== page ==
OU Law enrolls approximately 500 students annually in its Juris Doctor (JD) and Master of Laws (LL.M.) degree programs. The John B. Turner LL.M. Program attracts students worldwide wishing to specialize in the college’s core areas: energy, natural resources and Native American law. Students also have the opportunity to earn joint degrees, travel abroad and gain practical experience through numerous clinics, competitions and legal publications at OU Law. They also provide valuable legal services to the public through the OU Legal Clinic and Students for Access to Justice.
The University of Oklahoma College of Law has retained an outstanding full-time law faculty to provide our students with an unequalled legal education experience. Combined with the numerous adjunct specialists who teach various subjects from the practitioner's point of view, we have assembled an exceptional instructional corps.
We are so appreciative of the support OU College of Law receives from donors. Their support enhances our academic and scholarship programs, allowing OU Law to provide a quality legal education at a reasonable cost.
When I meet with alumni, I am always amazed to discover how many have never made it back to Norman. While I encourage you to come tour the campus (you won’t believe the changes!), I am equally as eager to come visit you in your hometowns. I hope to see you at an upcoming alumni event.
The University of Oklahoma College of Law is one of our nation’s great public law schools. Founded in 1909, OU Law provides a dynamic intellectual community dedicated to teaching, learning, research and service in the pursuit of law and justice. OU Law delivers an exemplary legal education at an accessible cost to students and is consistently recognized as a “Best Value” law school by National Jurist magazine.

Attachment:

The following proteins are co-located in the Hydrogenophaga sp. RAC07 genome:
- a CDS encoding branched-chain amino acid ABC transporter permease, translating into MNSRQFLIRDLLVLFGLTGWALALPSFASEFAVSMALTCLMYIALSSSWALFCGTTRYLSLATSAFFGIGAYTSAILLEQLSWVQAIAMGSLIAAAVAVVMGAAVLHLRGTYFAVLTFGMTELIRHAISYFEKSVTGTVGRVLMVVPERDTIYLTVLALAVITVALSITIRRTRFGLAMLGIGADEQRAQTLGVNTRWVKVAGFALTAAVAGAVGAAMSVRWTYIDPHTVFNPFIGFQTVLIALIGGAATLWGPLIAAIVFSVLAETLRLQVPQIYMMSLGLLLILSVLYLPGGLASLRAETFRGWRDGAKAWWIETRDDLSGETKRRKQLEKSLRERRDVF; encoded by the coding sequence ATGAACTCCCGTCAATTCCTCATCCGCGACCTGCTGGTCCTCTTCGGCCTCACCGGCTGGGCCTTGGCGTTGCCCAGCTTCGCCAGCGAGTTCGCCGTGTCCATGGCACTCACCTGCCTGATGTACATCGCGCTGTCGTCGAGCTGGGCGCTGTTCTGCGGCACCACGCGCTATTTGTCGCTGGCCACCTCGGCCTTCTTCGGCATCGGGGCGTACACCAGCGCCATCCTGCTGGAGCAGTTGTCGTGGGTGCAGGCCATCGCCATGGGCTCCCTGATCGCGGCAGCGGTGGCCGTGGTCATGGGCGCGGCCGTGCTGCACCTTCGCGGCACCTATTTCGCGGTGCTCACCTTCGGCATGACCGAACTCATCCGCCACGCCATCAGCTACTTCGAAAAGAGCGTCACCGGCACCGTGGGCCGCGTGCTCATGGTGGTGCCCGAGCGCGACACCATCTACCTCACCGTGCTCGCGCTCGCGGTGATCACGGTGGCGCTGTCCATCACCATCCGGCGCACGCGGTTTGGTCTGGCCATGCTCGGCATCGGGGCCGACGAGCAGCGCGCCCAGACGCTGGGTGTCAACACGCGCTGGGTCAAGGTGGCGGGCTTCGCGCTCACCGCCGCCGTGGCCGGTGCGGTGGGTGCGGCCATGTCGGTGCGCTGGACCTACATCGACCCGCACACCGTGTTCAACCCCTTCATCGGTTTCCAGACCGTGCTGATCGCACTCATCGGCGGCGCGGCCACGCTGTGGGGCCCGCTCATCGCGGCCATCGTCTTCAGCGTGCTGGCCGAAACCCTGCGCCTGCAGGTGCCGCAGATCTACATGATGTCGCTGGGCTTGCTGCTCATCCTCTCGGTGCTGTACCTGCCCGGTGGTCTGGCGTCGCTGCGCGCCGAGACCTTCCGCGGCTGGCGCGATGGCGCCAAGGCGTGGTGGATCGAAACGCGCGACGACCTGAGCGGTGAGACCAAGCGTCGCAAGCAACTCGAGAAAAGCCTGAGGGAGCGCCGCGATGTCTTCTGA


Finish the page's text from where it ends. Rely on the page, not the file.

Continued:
In June, Evelyn Mary Aswad, Professor of Law and Herman G. Kaiser Chair in International Law at the University of Oklahoma College of Law, participated in an Istanbul Process conference held at the United Nations in Geneva, Switzerland. Professor Aswad, an international human rights expert, was invited to speak to UN member countries on the state of international law with respect to freedom of expression and incitement to imminent violence.
Posted by: Evelyn Holzer, Director of Public Affairs
Congrats to Professor and OU Legal Clinic Director Cheryl Wattley, who recently received a creativity award and was named a Fellow of The DaVinci Institute. Wattley and other 2013 DaVinci award winners were honored at a March 29 banquet at the Oklahoma History Center in Oklahoma City.
The DaVinci Institute is a unique private partnership of leaders in higher education across the state of Oklahoma. The organization's goal is to nurture the Arts, Sciences, Humanities, and Education in Oklahoma as these fields undergo transformations in the twenty-first century.
On January 18, the OU College of Law community lost a very special and dear friend. Professor Emeritus Frank Elkouri was an outstanding scholar and a nationally recognized authority in arbitration. His book “How Arbitration Works” is still widely referenced today in courtrooms and classrooms. Professor Elkouri was an equally talented educator, inspiring students and faculty alike, during his 58 years teaching at OU Law. As an undergraduate at OU, Professor Elkouri Frank excelled in playing clarinet as part of an OU big band, which he also managed.
I had the honor at the end of October of traveling to the Washington, D.C., area with 10 law students who are interested in pursuing public interest careers. We attended the annual Equal Justice Works Conference and Career Fair, where the students had the opportunity to network with 120 employers and like-minded students from across the country. Of course, no trip to D.C. would be complete without some sightseeing. On Saturday morning, we toured the East Wing of the White House. While we were in the Red Room we were able to see President Obama exit the White House and board Marine One.
Members of the OU Law Legal Research and Writing department recently celebrated the 9th Annual National Punctuation Day with muffins in the shape of a giant question mark. National organizers of the celebration use the day to honor “. . . the lowly comma, correctly used quotation marks, and other proper uses of periods, semicolons, and the ever-mysterious ellipsis.”